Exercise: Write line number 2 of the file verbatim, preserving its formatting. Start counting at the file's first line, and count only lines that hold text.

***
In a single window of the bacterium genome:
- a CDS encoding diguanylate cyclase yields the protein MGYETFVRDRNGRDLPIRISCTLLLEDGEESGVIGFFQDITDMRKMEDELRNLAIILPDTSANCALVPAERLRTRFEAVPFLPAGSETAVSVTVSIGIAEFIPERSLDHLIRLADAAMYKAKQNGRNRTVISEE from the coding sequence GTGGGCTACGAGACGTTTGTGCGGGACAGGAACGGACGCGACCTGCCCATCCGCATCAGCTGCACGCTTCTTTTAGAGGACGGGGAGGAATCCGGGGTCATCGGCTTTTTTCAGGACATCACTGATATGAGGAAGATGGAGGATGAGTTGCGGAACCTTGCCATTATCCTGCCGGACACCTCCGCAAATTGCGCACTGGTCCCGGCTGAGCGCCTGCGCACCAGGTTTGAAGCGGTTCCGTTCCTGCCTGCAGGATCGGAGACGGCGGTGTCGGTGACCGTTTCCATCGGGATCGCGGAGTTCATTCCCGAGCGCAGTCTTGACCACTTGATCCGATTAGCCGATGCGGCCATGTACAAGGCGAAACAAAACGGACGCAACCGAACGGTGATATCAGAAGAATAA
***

- a CDS encoding diguanylate cyclase yields the protein MGYETFVRDRNGRDLPIRISCTLLLEDGEESGVIGFFQDITDMRKMEDELRNLAIILPDTSANCALVPAERLRTRFEAVPFLPAGSETAVSVTVSIGIAEFIPERSLDHLIRLADAAMYKAKQNGRNRTVISEE from the coding sequence GTGGGCTACGAGACGTTTGTGCGGGACAGGAACGGACGCGACCTGCCCATCCGCATCAGCTGCACGCTTCTTTTAGAGGACGGGGAGGAATCCGGGGTCATCGGCTTTTTTCAGGACATCACTGATATGAGGAAGATGGAGGATGAGTTGCGGAACCTTGCCATTATCCTGCCGGACACCTCCGCAAATTGCGCACTGGTCCCGGCTGAGCGCCTGCGCACCAGGTTTGAAGCGGTTCCGTTCCTGCCTGCAGGATCGGAGACGGCGGTGTCGGTGACCGTTTCCATCGGGATCGCGGAGTTCATTCCCGAGCGCAGTCTTGACCACTTGATCCGATTAGCCGATGCGGCCATGTACAAGGCGAAACAAAACGGACGCAACCGAACGGTGATATCAGAAGAATAA